An Edmonton-based group of organizers have launched a campaign aimed at making transit permanently free in Edmonton.
Free Transit Edmonton, a group of climate organizers including educators, workers, students and community organizers, is advocating for the expansion of the public transit system and the removal of user fares in Edmonton.
Although fares were suspended temporarily during the COVID-19 pandemic, Edmonton Transit Service resumed the collection of fares on June 15, a move the group says is the “wrong direction for the city to take.”
“The move to make transit fare free was one step toward understanding the vital importance that public transit plays in our overall public health,” organizer Vargas Alba said in a news release.
- See also:
“Now, to see the return of fares while we’re still navigating a local health emergency can only be seen as irresponsible — and on top of it all, the city is resorting back to user fees without having done any financial analysis on how it will impact the city budget.”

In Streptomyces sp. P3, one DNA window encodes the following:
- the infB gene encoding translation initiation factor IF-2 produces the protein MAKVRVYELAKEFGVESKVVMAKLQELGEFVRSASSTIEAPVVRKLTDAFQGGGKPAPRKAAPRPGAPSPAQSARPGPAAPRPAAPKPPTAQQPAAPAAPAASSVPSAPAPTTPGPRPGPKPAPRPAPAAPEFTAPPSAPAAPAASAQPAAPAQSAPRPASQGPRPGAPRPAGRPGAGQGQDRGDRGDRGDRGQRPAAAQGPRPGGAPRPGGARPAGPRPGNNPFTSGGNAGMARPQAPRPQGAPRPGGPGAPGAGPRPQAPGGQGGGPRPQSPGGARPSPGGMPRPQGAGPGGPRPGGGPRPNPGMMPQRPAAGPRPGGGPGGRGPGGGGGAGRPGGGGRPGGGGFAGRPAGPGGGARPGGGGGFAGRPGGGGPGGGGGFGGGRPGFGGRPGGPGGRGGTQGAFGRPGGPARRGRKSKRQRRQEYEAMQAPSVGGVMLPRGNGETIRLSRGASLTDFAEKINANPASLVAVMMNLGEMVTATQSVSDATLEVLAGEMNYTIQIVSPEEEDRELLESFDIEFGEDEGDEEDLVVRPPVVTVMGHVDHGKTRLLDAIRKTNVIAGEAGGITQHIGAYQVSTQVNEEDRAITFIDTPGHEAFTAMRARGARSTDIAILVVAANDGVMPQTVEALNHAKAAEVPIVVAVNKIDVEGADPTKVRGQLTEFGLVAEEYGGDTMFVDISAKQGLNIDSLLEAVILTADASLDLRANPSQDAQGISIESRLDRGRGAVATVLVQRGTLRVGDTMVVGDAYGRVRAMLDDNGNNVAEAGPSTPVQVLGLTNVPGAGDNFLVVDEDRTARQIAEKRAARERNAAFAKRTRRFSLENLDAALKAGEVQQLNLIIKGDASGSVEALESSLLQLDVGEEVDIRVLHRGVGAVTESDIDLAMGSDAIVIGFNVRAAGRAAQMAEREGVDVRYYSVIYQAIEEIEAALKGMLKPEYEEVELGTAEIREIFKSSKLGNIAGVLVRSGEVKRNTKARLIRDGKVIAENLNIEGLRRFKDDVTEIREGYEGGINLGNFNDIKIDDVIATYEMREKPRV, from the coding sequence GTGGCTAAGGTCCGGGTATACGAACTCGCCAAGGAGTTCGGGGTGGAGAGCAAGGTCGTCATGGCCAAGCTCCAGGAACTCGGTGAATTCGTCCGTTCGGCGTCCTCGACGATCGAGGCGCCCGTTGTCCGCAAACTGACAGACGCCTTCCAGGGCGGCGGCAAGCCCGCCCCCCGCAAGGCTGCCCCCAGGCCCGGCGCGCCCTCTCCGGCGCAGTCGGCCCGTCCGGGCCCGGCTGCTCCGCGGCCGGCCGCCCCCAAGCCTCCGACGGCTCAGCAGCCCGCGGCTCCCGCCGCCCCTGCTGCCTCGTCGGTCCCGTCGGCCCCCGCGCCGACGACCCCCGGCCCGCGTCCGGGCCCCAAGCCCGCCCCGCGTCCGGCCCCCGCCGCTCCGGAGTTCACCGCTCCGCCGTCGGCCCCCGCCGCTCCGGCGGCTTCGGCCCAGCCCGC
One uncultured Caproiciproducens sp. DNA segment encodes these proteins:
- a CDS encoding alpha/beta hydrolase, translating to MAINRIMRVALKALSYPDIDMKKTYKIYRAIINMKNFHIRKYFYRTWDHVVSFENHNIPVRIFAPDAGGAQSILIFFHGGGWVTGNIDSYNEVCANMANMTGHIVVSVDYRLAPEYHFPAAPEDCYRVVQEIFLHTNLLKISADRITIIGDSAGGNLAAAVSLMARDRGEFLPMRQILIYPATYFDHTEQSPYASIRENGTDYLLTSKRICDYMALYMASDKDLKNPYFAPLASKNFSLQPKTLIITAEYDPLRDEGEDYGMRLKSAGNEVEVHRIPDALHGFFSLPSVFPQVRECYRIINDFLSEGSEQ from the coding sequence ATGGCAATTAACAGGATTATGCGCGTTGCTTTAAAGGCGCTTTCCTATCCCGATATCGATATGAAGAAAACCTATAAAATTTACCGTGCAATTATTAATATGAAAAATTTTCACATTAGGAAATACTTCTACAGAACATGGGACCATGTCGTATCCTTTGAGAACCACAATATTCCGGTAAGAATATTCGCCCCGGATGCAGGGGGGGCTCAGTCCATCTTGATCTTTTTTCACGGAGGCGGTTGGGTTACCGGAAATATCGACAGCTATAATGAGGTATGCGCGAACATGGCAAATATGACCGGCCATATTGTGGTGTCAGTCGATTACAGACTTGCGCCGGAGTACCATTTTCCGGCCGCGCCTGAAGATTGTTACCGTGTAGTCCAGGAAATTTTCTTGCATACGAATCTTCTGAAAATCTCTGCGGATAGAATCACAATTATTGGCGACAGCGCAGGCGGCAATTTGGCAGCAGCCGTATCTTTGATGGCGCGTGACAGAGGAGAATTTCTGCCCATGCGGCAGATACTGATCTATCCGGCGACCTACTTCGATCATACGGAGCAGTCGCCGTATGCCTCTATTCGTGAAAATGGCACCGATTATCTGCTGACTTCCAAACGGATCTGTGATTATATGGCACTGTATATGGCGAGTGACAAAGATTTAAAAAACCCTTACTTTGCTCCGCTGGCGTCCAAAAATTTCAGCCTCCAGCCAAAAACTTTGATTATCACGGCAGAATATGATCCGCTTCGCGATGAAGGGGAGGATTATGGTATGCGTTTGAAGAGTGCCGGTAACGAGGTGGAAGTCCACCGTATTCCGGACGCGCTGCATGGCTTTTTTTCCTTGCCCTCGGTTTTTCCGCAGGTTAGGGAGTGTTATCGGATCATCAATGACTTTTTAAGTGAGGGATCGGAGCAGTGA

In addition, the group says that free transit isn’t just about the financial costs, but about justice.
“Transit is about justice — racial, social, economic, labour, and climate justice,” says the group’s website.
“Fares disincentivize transit use, resulting in lower transit ridership, and disproportionately burden low-income households that don’t own a car and rely on transit for mobility. Fares also present an immediate barrier to mobility for those who do not have secure and safe housing or access to a living wage.
The group says that free transit is a Canada-wide issue, and that steps should be taken to make transit “fare free forever.”
“Research shows that access to reliable and efficient public transportation provides greater accessibility to employment, increased social inclusion, improved education levels, quality of life, and improved health.”
City of Edmonton Communications Advisor Rowan Anderson says the Transit Fare Policy was approved by City Council in November 2019, and later updated to reflect “the principle of affordability”
“As part of that process, research and analysis was completed and shared with Council to explore different ridership scenarios, including a fare-free scenario. A fare-free option was not selected at that time,” said Anderson in a statement to Daily Hive.
“Fare revenues help offset the operational cost of running transit service and keep the tax rate lower by requiring less funding from the tax levy.”
Andreson added that ETS supports low-income Edmontonians with several programs, including the low-income transit pass program, Ride Transit, as well as the PATH program for those experiencing homelessness or at risk of homelessness.
The group’s petition for free transit currently has 278 signatures.